THE COUNT IS REAL

I discovered my first moment of livestock neurosis 2 years ago, after showing up at the pasture and barn I was grazing that year.

My ram Mike was on his side, looking bloated and still, I had never seen him "resting" that way.  So I panicked, I dropped my grain bucket and went running to him, calling his name louder as I got closed to him.  No movement, no ear or tail twitches, until I put my hand against his side and he jerked his head around.  His eyes, said “dumbass”, and asked why I was bothering his food nap.  My own eyes had water in them, and then I was annoyed I let my anxiety build up like that, so I said "ya dingus" and walked away. 

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That one experience spiraled into months and now years of worrying whether or not sheep would get eaten while I was away over night, whether or not I was over feeding them in the winter, or moving their pastures too slowly in the summer, whether the storm would take out their fencing early in the morning before I could get to them, etc, whatever.  By the time I moved the herd to greener pastures at Virtue Cider in Fennville, I was a tired wreck.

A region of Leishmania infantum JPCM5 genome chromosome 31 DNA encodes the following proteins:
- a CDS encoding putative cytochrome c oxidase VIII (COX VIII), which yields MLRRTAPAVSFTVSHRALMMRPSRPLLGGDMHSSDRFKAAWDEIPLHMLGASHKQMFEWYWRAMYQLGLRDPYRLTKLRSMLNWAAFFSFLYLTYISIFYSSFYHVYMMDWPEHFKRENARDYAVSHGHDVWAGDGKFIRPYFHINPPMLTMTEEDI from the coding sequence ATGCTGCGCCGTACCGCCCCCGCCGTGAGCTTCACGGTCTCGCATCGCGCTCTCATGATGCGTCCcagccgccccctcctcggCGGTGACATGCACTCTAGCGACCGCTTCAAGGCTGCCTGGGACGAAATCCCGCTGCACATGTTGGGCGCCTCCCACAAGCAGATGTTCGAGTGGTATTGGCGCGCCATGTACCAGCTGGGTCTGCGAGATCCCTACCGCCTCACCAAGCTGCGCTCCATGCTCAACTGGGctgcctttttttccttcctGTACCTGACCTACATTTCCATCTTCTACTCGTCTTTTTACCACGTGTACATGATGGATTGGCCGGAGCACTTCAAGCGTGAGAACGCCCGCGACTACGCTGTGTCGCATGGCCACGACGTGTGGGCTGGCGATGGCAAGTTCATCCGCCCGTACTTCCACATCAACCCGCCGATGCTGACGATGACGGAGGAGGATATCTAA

My herd life started with a whole lot of reading, a few hobby farm house-sitting gigs and a whole lot of heart for a quad troop of sad looking, neglected Icelandic sheep that I found on craigslist.  I did everything backwards (minus the reading part) - I had no land, no barn, no truck or trailer, just four Charlie-Brown-christmas-tree-looking-ruminants.  The ram was great, the girls didn't want anything to do with fences or people. 

My free-time became about ways to gain their trust, ways to understand their flight response based on how I moved around them, ways to get theme to move with me instead of away from me.  Simultaneously, I caught on to the fact that if I was letting stress or a lack of self-care takeover my life, they'd absorb that and escape the next day.  They were like weird feedback on my internal stressors.  So I learned to manage me a little more, in order to keep the sheep happier, to keep them closer.  I set routines for us all, and while the triggers for all of us (the herd) haven't changed, the way we move with them has.  Like, now I know when Mike (the ram) takes side sprawl naps not to get hysterical and he knows to get up when I call.  I know when storms come to check the fencers and lines, and that next year I want to build a storm proof pen.  I also know sheep will get out, but as long as they respect or trust you, they'll always stick around.  I love when I say "Hey Sheep!" they'll stand to attention, call back and get closer to me so I can count them.